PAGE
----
2. Make deep work a ritual
Unfortunately, it’s not enough to identify your highest value activities. (Oh, that it were!) In order to successfully transition from the shallow work we’ve become accustomed to into true deep work, you have to schedule it in and practice it regularly.
Newport recommends creating a ritual around deep work that signals your brain to make this transition. That could be shutting down certain programs and devices, lighting a candle, or making a cup of tea or coffee.
While it’s possible to achieve the deep work state for up to four hours, you probably won’t be able to do that at first. Instead, start with as little as 20 minutes. Set a timer and commit to focusing on only what’s in front of you until the timer goes off. (Fans of the Pomodoro Method will recognize this technique.) Once that starts to feel easy, you can begin to extend the time.
3. Eliminate distractions during deep work
It’s not enough to plan to work deeply; you also need to set yourself up for success by controlling the distractions in your environment. For those of us who work with kids at home, that doesn’t mean locking them out of the house 🙂 But it might mean working in the early morning, using a designated “quiet time,” or putting up a “do not disturb” sign, depending on the ages of your kids.
With or without kids, it also helps to have a space designated as a distraction-free zone. (In noisy places, you can achieve this with headphones and focus music.) Make sure your space is a comfortable temperature and you’re not overly thirsty or hungry as well.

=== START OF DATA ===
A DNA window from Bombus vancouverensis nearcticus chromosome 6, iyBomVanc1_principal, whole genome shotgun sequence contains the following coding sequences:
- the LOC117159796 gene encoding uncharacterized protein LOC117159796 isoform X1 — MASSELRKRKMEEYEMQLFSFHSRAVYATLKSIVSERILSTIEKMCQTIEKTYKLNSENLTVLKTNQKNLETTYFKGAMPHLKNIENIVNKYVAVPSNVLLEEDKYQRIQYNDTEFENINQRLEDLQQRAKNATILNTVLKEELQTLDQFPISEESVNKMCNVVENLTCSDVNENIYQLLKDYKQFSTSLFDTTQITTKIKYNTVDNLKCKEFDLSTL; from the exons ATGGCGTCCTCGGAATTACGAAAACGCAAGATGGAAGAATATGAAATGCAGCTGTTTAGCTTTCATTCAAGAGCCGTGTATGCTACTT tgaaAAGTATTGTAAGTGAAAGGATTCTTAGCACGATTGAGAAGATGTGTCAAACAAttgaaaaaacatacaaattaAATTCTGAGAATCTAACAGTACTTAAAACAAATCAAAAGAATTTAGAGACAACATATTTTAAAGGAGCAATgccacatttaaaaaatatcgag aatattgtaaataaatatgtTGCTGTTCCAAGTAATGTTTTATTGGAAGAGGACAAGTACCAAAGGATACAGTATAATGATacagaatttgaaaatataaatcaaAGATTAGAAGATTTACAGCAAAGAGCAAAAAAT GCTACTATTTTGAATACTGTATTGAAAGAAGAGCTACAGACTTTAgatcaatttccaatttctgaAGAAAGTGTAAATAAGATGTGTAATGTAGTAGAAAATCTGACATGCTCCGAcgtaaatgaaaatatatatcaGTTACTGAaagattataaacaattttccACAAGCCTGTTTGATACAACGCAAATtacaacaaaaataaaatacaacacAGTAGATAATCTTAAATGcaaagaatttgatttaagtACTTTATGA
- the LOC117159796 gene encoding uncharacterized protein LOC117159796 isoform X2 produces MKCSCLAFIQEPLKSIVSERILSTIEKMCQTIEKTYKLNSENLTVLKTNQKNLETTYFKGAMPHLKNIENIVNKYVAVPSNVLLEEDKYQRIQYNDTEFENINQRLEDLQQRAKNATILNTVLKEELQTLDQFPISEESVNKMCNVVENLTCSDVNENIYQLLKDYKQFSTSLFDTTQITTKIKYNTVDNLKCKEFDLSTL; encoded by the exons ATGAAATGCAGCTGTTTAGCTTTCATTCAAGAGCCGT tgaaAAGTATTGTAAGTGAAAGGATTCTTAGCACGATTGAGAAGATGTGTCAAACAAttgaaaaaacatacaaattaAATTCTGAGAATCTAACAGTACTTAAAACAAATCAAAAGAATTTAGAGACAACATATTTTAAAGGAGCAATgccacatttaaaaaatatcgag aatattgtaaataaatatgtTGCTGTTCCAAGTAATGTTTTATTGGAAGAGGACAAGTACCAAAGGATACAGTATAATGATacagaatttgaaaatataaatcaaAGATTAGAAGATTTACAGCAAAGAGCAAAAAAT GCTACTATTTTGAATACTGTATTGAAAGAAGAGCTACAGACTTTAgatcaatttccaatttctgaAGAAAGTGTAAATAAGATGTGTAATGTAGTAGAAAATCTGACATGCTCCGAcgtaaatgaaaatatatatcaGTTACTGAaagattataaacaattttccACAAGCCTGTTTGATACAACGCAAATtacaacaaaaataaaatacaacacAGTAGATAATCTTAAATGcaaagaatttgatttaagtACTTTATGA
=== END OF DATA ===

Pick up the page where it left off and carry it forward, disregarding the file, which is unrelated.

4. Have a shutdown routine
Just as you have a schedule and routine when you sit down for deep work, it’s important to have a shutdown routine at the end of your workday as well. By establishing a cut-off time for your deep work, you give your brain a chance to rest and recharge. This routine can include skimming your inbox one last time, writing your to-do list for the next day, and physically shutting down your computer.
Train your brain
While practicing deep work is the most important thing you can do to make this a regular part of your work life, there are other activities that will help strengthen your brain as well:
1. Embrace boredom
Instead of pulling out your phone while standing in line or stuck in a traffic jam, embrace the boredom of the moment. Many times, we seek out mindless distractions to stave off the boredom. Unfortunately, this trains our brains to seek out those distractions rather than to sit comfortably with your own thoughts.
2. Practice thinking through complex problems
Similarly, when you find yourself with downtime (while walking, commuting, in the shower, etc), practice thinking through complex problems rather than filling the silence with music, podcasts, or audiobooks. Newport calls this productive meditation. It’s useful not only for solving problems but also for training your brain to break down problems into smaller chunks and work through prospective solutions.
3. Use intense study and memorization to train your brain toward focused attention
Memorization and intense study also helps train your brain away from shallow work and toward deep work. This is true even when the subject is outside of your professional subject area.
Of course, most of us still have logistical-style, repetitive tasks we need to get done. There will still be email and meetings and interruptions. Newport’s thesis isn’t that all work should be deep work. Instead, it’s that we need to intentionally plan and practice this type of work so that we can work to our maximum potential.